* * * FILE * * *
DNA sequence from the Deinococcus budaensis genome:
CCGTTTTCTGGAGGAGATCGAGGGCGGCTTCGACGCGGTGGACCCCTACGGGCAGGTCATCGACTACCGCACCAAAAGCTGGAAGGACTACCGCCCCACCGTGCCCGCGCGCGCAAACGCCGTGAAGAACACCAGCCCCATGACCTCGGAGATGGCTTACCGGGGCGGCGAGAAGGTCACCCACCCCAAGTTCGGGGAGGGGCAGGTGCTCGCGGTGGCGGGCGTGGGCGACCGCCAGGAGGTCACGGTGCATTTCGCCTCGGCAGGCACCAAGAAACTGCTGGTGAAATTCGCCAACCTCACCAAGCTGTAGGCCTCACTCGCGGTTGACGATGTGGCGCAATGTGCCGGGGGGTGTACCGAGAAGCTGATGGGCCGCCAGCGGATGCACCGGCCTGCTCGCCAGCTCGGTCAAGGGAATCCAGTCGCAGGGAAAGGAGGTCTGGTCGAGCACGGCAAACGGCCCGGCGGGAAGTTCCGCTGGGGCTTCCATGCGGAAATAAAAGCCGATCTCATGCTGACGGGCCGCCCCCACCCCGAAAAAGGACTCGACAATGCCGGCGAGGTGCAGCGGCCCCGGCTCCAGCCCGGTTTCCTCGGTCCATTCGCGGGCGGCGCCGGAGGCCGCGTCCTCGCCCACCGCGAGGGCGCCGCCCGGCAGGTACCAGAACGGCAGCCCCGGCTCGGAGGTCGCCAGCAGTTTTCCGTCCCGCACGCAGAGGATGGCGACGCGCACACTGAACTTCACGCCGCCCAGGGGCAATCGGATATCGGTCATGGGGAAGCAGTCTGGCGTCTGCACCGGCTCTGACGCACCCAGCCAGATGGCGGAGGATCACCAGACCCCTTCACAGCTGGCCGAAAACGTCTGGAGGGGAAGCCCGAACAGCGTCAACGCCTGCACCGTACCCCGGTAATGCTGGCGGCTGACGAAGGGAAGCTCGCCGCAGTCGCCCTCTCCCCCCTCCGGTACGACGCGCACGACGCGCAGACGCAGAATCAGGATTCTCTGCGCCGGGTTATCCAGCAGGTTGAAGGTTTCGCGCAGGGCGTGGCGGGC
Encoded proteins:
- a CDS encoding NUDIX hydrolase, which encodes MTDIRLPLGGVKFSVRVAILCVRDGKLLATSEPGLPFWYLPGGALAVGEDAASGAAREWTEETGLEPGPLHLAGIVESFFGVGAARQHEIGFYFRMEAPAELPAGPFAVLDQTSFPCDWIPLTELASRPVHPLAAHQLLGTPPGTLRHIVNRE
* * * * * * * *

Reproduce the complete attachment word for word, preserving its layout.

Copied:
DNA sequence from the Deinococcus budaensis genome:
CCGTTTTCTGGAGGAGATCGAGGGCGGCTTCGACGCGGTGGACCCCTACGGGCAGGTCATCGACTACCGCACCAAAAGCTGGAAGGACTACCGCCCCACCGTGCCCGCGCGCGCAAACGCCGTGAAGAACACCAGCCCCATGACCTCGGAGATGGCTTACCGGGGCGGCGAGAAGGTCACCCACCCCAAGTTCGGGGAGGGGCAGGTGCTCGCGGTGGCGGGCGTGGGCGACCGCCAGGAGGTCACGGTGCATTTCGCCTCGGCAGGCACCAAGAAACTGCTGGTGAAATTCGCCAACCTCACCAAGCTGTAGGCCTCACTCGCGGTTGACGATGTGGCGCAATGTGCCGGGGGGTGTACCGAGAAGCTGATGGGCCGCCAGCGGATGCACCGGCCTGCTCGCCAGCTCGGTCAAGGGAATCCAGTCGCAGGGAAAGGAGGTCTGGTCGAGCACGGCAAACGGCCCGGCGGGAAGTTCCGCTGGGGCTTCCATGCGGAAATAAAAGCCGATCTCATGCTGACGGGCCGCCCCCACCCCGAAAAAGGACTCGACAATGCCGGCGAGGTGCAGCGGCCCCGGCTCCAGCCCGGTTTCCTCGGTCCATTCGCGGGCGGCGCCGGAGGCCGCGTCCTCGCCCACCGCGAGGGCGCCGCCCGGCAGGTACCAGAACGGCAGCCCCGGCTCGGAGGTCGCCAGCAGTTTTCCGTCCCGCACGCAGAGGATGGCGACGCGCACACTGAACTTCACGCCGCCCAGGGGCAATCGGATATCGGTCATGGGGAAGCAGTCTGGCGTCTGCACCGGCTCTGACGCACCCAGCCAGATGGCGGAGGATCACCAGACCCCTTCACAGCTGGCCGAAAACGTCTGGAGGGGAAGCCCGAACAGCGTCAACGCCTGCACCGTACCCCGGTAATGCTGGCGGCTGACGAAGGGAAGCTCGCCGCAGTCGCCCTCTCCCCCCTCCGGTACGACGCGCACGACGCGCAGACGCAGAATCAGGATTCTCTGCGCCGGGTTATCCAGCAGGTTGAAGGTTTCGCGCAGGGCGTGGCGGGC
Encoded proteins:
- a CDS encoding NUDIX hydrolase, which encodes MTDIRLPLGGVKFSVRVAILCVRDGKLLATSEPGLPFWYLPGGALAVGEDAASGAAREWTEETGLEPGPLHLAGIVESFFGVGAARQHEIGFYFRMEAPAELPAGPFAVLDQTSFPCDWIPLTELASRPVHPLAAHQLLGTPPGTLRHIVNRE